Is mental health tied to foot pain? Researchers in Australia believe so.

A new study published in Arthritis Care & Research suggests that poor mental health is a predictor of worsening foot pain. This study included 62 patients with foot pain, who underwent assessments for pain and mental health in 2008 and then again three years later.

Researchers from La Trobe and Monash University found that participants whose foot pain decreased in the interval were more likely to have better baseline mental health.

Authors found that age, gender, BMI, and physical disability were not factors with the change in foot pain. 

Baseline mental health scores for patients whose foot pain improved were in the normal range for the overall Australian population. This was in contrast to those whose pain deteriorated and had baseline scores far below normal.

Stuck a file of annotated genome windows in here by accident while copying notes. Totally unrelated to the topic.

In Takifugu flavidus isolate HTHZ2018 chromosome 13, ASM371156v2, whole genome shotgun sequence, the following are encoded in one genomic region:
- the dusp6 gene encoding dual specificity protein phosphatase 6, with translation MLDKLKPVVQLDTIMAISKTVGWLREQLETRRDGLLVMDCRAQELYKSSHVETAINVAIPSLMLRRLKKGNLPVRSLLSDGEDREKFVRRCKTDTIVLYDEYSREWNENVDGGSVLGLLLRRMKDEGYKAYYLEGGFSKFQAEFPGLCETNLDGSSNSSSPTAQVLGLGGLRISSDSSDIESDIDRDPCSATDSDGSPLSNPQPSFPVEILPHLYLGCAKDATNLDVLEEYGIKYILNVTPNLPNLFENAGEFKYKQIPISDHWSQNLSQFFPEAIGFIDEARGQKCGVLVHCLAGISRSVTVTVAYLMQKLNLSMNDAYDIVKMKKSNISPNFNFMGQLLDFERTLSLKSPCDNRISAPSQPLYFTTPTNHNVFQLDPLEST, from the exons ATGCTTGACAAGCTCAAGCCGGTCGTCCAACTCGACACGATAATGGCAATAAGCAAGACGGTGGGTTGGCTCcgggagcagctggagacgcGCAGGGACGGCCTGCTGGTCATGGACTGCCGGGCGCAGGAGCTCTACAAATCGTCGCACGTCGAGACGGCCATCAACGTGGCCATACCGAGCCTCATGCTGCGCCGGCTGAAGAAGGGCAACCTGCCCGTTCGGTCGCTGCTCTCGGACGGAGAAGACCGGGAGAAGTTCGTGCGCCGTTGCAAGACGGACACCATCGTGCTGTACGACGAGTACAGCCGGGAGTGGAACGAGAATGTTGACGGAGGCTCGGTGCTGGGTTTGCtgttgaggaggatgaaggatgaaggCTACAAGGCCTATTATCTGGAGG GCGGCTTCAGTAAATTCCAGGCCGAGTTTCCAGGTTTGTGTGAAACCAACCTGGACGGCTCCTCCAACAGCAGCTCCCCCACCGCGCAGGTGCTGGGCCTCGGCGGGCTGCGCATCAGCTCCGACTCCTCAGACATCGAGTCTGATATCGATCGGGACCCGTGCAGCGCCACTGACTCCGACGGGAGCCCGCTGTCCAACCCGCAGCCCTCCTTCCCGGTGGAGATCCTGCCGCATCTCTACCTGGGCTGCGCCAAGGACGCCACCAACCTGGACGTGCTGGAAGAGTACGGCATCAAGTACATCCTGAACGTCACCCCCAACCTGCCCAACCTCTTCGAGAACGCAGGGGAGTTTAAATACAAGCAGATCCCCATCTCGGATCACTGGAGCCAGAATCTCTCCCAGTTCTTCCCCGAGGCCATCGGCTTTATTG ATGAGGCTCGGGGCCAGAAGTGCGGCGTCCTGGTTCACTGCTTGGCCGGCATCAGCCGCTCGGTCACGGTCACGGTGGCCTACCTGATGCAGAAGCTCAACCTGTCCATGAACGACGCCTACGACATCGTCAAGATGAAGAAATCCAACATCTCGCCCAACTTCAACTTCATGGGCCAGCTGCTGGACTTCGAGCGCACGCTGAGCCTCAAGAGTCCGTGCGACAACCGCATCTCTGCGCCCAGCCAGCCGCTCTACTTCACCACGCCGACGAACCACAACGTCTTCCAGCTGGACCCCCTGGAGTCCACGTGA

"This study supports the theory that the outcome of foot pain may be affected by a person's mental status," the authors wrote. 

The psychosomatic response to pain is different for each individual and may explain how pre-existing conditions psychological factors influence the development of chronic pain conditions. 

It is also possible that chronic pain creates activity avoidance, which in turn perpetuates the persistence of pain.

More research would be needed to determine if mental health is the cause or effect of foot pain. 

Reference: Rheumatology Update

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